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Frenchie and the Fig Apricot Crostata

5 Apr IMG_6264

Inspired by a friend’s recent trip to Italy and my own desire to be in Italy right this minute, I adapted a crostata recipe found in Gourmet Italian Kitchen Issue and made it a bit different with citrusy flavors and vanilla aromas. The pâte brisée or pasta frolla as the Italian call it will remind Americans of shortbread. If you’re not used to deal with pâte brisée aka sweetcrust pastry, you will need to know that it breaks easily but can be patched back together very well.

Ingredients for the dough:

2 cups (200 g) of flour

1/4 cup (50 g) of sugar

1/2 teaspoon of salt

1.5 stick (170 g) of butter (cold and cut in cubes)

2 large egg yolks

2 tablespoons of vanilla extract

In a big bowl, mix the flour, sugar and salt. Add the butter cubes and mix well with your hands, warming the cubes, and creating small lumps of butter. The mixture should be coarse. Dig a well in the center and add the yolks and vanilla extract. Slowly, start filling the well with the flour around and gently stir with your fingers. The dough should start to form at this point. Knead gently. Once the dough is formed and rolled into a ball, divide the dough in half with a sharp knife and wrap in plastic. Keep in the fridge for at least 1 hour.

Ingredients for the filling:

10 oz. or 1.5 cup (280 g) of soft dried Calimyrna figs (stemmed and cut in half)

1 cup (150 g) of dried apricots

1/2 cup (100 g) of brown sugar

1 1/4 cup (30 cl) of water – replace some of the water by Cointreau or Grand Marnier if you feel like it

1 cup (25 cl) of grapefruit juice

1 stick (115 g) of butter (melted and cooled)

3 eggs (beaten)

1 teaspoon of vanilla extract

4 teaspoons of lemon zest

1.5 cup (170 g) of walnuts (chopped) – or mix with some almonds

Preheat the oven to 350 °F (180 °C).

Cook the figs and the apricots in a saucepan with the water, grapefruit juice and sugar. Stir often and let simmer uncovered for 20 minutes. Pour the mixture in a food processor and blend. You should get a thick mixture. Transfer to a bowl to cool a bit. Stir in the butter, eggs, vanilla, zest and walnuts.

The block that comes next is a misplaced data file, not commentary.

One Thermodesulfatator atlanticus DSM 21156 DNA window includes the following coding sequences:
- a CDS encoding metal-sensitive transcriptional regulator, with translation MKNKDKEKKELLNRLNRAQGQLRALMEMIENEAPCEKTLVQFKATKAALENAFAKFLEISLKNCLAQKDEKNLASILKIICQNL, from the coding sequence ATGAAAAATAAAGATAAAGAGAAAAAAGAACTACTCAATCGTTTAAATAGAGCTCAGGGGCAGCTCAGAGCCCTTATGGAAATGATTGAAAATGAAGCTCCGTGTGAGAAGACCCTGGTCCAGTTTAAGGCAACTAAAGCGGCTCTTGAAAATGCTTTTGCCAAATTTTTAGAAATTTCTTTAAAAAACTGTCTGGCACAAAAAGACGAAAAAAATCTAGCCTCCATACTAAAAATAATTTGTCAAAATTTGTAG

Remove 1 dough ball from the fridge. Roll it out into a 11-inch disc. I used a 9-inch pan for this recipe. If you are having issues with rolling the dough, try rolling it between 2 sheets of parchment paper. Place the dough in the pan and adjust with your fingers pressing it onto the bottom. Trim excess dough on the sides. If it broke in the process, patch it together with left over dough. Put the pan in the fridge to chill some more.

Roll out the second dough ball – same process. When the 11-inch round disc is ready, cut 10 strips of dough (about 1-inch-wide) and place on a tray. Put the tray in the fridge for 20 min.

Assemble the crostata by removing the pan and the tray from the fridge. Pour the fig/apricot filling into the tart shell and arrange 5 strips of dough 1 inch apart on the filling. Do the same with the remaining 5 strips so as to create a lattice. Trim the excess dough if needed from the strips. Sprinkle the crostata with a bit more sugar and bake for 50-60 min. The crostata should be pale golden with a tiny bit of brown when ready.

Frenchie and the Italian Skunk

7 Dec

“You know, it is possible to be too attractive!” – Pepé Le Pew, fictional character in the Warner Bros. Looney Tunes and Merrie Melodies cartoons.